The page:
>   Unsolicited: tag=00, enabled=0
92,96d81
<   Control: name="IEC958 Playback Con Mask", index=2, device=0
<   Control: name="IEC958 Playback Pro Mask", index=2, device=0
<   Control: name="IEC958 Playback Default", index=2, device=0
<   Control: name="IEC958 Playback Switch", index=2, device=0
<   Control: name="ELD", index=0, device=8
104c89
<   Unsolicited: tag=03, enabled=1
---
>   Unsolicited: tag=00, enabled=0
  • 1
    Assuming Intel HDA sound, please put the output of cat /proc/asound/card*/codec\#* into a pastebin, and edit your question with a link. If this is empty, please edit without of lspci. Same for output of amixer -c0 contents, where 0 is the index if your hardware (check with aplay -l). – dirkt Apr 4 '17 at 13:52
  • @dirkt thanks! Turns out (according to aplay -l) it is Intel HDA, at index 1 (the first three entries were index 0 and were for HDMI, which I'm not using.) Link added as requested (has the output of cat and amixer both.) – Kev Apr 4 '17 at 17:18
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    Interesting. I can see the pin widgets for internal speaker, internal mic and headphone, but no headphone mic. Please plug in the headphone combo, switch on recording (arecord/parecord to /dev/null or whatever), no matter from what source, and again put the codec output into a pastebin. Maybe one pin complex will detect the presence of the mic. Also, you have a muted mixer in the recording path I want to check out while recording. – dirkt Apr 4 '17 at 18:01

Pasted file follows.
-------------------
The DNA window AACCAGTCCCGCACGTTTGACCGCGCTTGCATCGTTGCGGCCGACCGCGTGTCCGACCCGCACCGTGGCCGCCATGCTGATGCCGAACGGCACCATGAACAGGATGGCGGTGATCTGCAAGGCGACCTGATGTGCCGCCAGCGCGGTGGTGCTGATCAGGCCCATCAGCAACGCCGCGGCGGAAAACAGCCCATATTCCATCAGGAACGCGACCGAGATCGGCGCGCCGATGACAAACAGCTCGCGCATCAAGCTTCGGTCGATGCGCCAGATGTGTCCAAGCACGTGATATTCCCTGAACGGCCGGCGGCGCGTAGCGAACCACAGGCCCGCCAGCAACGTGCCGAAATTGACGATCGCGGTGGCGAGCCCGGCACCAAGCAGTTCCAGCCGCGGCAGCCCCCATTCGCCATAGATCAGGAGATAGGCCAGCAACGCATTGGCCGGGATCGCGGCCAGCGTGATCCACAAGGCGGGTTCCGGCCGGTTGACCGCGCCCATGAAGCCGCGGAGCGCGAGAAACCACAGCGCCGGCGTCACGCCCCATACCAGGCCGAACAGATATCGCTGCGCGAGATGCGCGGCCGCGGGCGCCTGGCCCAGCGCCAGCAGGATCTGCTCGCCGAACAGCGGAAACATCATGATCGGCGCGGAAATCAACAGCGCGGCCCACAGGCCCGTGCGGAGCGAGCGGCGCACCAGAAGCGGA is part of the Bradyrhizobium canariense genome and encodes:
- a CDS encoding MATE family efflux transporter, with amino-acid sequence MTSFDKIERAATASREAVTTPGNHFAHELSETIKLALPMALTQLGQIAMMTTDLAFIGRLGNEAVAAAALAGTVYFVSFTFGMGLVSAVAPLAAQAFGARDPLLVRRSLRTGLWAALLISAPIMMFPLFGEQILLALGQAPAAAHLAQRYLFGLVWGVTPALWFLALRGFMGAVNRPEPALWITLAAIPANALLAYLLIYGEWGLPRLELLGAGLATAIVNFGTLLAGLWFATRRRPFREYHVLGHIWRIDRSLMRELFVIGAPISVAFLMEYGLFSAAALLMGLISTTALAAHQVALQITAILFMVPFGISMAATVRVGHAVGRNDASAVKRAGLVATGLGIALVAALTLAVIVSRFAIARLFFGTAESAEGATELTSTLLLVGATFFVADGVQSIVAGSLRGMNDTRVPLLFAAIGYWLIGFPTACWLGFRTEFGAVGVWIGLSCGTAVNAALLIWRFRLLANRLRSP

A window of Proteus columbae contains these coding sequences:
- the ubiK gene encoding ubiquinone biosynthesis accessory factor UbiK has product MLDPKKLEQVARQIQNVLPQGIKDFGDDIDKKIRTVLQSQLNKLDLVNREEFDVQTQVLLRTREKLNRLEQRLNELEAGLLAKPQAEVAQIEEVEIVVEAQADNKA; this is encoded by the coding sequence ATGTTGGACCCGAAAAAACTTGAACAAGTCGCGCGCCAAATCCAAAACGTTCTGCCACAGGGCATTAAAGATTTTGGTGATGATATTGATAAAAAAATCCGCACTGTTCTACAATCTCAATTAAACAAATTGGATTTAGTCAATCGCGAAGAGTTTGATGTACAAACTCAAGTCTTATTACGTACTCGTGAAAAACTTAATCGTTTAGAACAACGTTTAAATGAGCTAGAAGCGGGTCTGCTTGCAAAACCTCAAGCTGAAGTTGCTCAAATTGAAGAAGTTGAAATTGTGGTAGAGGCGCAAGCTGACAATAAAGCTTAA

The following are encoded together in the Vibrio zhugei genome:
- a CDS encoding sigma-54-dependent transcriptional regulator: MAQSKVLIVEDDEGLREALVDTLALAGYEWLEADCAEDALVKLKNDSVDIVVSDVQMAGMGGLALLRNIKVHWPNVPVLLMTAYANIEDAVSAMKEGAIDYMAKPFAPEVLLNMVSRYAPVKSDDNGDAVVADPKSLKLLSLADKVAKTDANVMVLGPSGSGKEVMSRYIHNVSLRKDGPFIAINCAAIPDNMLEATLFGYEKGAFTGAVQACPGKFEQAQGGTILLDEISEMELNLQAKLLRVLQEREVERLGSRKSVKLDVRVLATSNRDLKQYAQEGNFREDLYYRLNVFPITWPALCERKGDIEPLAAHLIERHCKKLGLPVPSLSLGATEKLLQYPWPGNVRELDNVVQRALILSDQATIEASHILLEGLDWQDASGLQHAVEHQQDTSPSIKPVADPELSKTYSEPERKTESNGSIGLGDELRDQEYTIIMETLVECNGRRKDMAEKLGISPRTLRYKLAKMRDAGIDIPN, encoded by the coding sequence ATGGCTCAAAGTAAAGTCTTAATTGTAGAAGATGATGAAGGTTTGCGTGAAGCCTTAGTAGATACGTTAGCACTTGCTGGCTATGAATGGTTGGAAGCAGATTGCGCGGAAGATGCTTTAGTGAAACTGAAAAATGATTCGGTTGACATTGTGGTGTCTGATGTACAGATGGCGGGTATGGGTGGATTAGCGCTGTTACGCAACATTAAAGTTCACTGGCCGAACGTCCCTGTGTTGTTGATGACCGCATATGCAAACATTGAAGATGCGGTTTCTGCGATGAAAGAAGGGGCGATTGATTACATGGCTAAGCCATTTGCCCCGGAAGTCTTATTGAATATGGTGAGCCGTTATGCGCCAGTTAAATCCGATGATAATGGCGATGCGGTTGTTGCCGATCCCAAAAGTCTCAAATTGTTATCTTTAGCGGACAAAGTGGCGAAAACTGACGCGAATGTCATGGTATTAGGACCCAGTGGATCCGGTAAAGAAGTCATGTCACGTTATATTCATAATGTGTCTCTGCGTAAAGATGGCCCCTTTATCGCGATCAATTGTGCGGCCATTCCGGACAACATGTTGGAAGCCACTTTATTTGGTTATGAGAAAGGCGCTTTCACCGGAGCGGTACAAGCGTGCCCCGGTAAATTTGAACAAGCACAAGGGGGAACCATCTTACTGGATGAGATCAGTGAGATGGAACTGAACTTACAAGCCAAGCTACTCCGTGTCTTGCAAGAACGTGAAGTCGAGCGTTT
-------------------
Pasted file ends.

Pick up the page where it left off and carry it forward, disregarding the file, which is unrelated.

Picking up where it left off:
• @dirkt done, link added. The muted mixer is probably the "record the stereo output" option, I think. – Kev Apr 5 '17 at 6:33
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    NO_PRESENCE in all other pin complexes. Next guess is that it works through one of the Vendor Defined widgets. Unfortunately, the datasheet for the Realtek ALC255 codec doesn't seem to be available online. It also seems to be used specifically by the "Fujitsu Lifebook" laptop. So while it works with the vendor-supplied Windows drivers, unless someone reverse engineers the Windows driver or finds a datasheet, in that case there's little one can do. – dirkt Apr 5 '17 at 6:50
2

I also just ran into this problem today trying to get a headset microphone working on an Acer R15 laptop running Mint 18.1. It also has Intel HDA with the 2 in 1 headphone / mic jack. No external mic was showing up at all.

Not sure what the exact issue was but I finally got it working by installing the latest alsa drivers using a DKMS package from:

https://code.launchpad.net/~ubuntu-audio-dev/+archive/alsa-daily/+packages

Hopfully this helps you.

  1. Install DKMS

sudo apt-get install dkms